I’m back to creating new clothing out of old, and I’m working on new work for the June show. The theme is flying. I have a few ideas.

I promise to update more often. Sometimes life gets in the way of our art.

Getting Caught Up

I came here to post about September art doings, and much to my chagrin, I hadn’t posted since May! I was working as a full-time nanny to my youngest granddaughter until mid-June. I decided to shift my focus to creating wearables for children, so I’ve been working on that while creating art regularly for two local art groups. Let’s get caught up!

No Words (2016)

No Words (2016)

I created No Words, a painted studio quilt, for the July First Friday show at Stoneworks Studios, Word Up! I was influenced by the tragic Pulse nightclub shooting. I then entered it in the Ventura County Arts Council show, Surreal: Depictions of the Barely Believable, which is currently up until October 11, 2016.

No Words in Ventura County Arts Council show, Surreal: Depictions of the Barely Believable

No Words in Ventura County Arts Council show, Surreal: Depictions of the Barely Believable

In July, I entered my freeform crochet shawl California Wildflowers in the Ventura County Arts Council show, 101 Corridor. (The 101 Freeway runs north-south through California.) It won Second Place and a cash award. The show ran July and August, 2016.

California Wildflowers in Ventura County Arts Council show, "101 Corridor"

California Wildflowers in Ventura County Arts Council show, “101 Corridor”

I finished what we fiber artists refer to as “a UFO”, which means “Unfinished Object”. In this case, it was the Medici Coat pattern by “free range knitting” designer Jane Thornley. It had been languishing forlornly in a basket. I like it and it fits, but because I live in southern California I might be able to wear it for a month or two this winter.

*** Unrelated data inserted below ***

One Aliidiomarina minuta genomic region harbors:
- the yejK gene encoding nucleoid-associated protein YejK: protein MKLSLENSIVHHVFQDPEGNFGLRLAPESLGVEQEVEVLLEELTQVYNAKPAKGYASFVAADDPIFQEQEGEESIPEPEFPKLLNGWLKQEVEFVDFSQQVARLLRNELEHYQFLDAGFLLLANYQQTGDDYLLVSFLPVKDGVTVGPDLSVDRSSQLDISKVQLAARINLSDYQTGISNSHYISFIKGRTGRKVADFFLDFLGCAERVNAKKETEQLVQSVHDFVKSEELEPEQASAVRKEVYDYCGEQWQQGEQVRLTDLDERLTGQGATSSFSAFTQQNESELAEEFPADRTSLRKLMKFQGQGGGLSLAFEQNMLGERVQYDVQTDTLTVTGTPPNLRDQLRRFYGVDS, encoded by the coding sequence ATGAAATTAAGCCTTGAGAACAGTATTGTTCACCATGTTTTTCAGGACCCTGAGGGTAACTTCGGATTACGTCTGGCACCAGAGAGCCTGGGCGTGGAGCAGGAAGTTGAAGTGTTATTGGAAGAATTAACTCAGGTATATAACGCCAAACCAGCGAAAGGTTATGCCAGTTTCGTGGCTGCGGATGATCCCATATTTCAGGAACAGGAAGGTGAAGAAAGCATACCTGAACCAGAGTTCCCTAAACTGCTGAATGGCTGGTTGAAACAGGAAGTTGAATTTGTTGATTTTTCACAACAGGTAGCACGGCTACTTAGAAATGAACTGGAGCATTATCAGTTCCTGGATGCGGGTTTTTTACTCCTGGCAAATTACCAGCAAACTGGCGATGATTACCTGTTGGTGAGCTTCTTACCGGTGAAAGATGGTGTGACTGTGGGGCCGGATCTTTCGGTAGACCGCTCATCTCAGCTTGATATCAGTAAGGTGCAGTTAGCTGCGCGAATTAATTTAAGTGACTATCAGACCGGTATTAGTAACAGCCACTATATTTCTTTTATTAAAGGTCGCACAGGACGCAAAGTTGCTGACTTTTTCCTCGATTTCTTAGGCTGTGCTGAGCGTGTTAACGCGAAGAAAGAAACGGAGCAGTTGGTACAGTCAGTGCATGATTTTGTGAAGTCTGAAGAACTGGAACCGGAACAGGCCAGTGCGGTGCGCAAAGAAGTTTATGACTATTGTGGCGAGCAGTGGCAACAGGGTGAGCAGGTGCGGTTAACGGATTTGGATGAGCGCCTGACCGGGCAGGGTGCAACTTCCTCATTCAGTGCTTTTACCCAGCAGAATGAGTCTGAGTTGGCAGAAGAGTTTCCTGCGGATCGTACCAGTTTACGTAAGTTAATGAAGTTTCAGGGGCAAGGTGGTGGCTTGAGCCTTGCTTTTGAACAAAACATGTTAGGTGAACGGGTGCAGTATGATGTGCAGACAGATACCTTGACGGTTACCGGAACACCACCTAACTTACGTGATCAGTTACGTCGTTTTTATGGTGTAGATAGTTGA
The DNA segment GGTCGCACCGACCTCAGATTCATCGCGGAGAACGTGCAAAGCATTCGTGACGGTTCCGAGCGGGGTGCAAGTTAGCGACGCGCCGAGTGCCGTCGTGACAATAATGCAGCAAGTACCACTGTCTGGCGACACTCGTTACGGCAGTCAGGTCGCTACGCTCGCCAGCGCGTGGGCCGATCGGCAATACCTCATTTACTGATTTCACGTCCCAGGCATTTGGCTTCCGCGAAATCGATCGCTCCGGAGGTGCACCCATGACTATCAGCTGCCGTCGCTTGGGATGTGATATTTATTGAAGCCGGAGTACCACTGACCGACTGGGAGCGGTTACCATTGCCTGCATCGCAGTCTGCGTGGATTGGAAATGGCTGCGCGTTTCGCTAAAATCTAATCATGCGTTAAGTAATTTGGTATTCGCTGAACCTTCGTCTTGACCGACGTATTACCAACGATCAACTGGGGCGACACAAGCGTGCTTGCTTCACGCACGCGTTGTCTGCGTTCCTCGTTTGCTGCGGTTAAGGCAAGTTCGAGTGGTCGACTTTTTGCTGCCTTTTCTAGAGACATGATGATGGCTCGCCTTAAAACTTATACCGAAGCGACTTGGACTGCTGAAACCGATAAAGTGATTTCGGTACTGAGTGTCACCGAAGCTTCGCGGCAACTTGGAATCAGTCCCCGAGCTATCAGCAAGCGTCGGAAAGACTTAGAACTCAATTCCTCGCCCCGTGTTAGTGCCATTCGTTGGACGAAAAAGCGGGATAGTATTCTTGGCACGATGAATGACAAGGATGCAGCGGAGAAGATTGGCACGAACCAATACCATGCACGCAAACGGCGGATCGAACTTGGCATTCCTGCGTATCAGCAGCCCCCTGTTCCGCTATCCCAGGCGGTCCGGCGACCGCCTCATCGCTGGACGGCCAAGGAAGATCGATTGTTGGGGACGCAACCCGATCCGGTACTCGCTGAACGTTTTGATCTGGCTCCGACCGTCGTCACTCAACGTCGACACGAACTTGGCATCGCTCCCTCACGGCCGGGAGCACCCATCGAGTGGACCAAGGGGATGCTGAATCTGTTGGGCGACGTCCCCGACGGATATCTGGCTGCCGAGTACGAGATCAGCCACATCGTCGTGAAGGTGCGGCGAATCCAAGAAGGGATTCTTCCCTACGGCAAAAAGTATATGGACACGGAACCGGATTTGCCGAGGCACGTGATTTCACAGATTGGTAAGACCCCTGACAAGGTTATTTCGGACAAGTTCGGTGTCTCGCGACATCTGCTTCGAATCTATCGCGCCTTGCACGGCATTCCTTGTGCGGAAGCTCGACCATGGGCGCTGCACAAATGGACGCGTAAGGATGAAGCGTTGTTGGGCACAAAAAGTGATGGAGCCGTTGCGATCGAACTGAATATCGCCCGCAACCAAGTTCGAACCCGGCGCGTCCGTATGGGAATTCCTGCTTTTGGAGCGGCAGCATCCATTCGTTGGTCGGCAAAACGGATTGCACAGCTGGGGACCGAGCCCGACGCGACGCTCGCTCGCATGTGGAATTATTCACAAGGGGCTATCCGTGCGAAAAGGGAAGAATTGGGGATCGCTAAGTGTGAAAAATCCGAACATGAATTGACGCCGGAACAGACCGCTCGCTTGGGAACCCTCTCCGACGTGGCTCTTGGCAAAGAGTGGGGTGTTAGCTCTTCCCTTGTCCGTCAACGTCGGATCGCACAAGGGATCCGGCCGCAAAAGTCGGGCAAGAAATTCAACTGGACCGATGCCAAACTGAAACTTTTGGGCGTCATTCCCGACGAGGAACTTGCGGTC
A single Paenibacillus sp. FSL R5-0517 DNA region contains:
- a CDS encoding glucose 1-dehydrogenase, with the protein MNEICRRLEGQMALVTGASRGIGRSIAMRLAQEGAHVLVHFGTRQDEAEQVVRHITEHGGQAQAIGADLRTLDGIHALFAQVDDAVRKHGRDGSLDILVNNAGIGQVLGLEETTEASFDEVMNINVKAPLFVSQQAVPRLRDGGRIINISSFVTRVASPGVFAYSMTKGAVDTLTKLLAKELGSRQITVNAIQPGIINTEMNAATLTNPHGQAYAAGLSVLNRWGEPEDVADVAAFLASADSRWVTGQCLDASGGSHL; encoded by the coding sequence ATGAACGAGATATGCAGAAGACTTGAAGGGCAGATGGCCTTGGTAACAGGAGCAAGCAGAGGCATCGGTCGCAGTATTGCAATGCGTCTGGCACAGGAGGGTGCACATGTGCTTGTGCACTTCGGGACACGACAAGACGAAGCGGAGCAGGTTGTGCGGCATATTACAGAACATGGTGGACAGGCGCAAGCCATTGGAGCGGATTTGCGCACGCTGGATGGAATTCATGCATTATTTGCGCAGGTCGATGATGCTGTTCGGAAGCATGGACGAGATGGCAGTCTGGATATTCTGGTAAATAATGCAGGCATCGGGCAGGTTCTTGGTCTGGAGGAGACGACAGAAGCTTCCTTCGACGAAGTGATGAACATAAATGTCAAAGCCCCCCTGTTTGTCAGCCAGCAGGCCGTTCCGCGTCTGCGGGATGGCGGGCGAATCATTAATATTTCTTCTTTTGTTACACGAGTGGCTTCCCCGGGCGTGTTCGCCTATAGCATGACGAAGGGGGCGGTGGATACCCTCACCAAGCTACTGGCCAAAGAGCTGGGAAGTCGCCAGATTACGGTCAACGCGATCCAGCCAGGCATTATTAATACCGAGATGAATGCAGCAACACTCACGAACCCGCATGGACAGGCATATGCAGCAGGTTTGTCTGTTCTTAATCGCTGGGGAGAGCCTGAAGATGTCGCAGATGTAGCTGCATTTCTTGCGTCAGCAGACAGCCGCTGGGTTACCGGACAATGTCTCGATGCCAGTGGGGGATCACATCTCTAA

Medici coat (2016)

Medici coat (2016)

The theme for the August First Friday Stoneworks show was The Dog Days of Summer. I don’t have a dog. I have three cats. So I thought of my friend Hugh, who lost his beloved dog Polly last year. I asked him if he would like a quilt made in Polly’s likeness, and he said yes, so I took one of his favorite photos of Polly and transformed it into fabric. This was my photo inspiration:

polly-photo

And this is how I interpreted it:

Polly (2016)

Polly (2016)

The Altered Artwear group on Facebook had a Summer Challenge, so I transformed this dress into a tunic.

vintage-dress-to-tunic

The September theme for the First Friday show at Stoneworks was Change It Up (mixed media, collage, recycle, found object). I created a collage mask, made with torn up magazine paper on a plaster cloth mask with buttons and green coated wire embellishment. I titled it Sleep Study.

Sleep Study (2016)

Sleep Study (2016)

I often get caught up in creating, and forget to post and share regularly. I will work on that. Hope you enjoyed this post!

Altered Artwear Pinterest Challenge 2016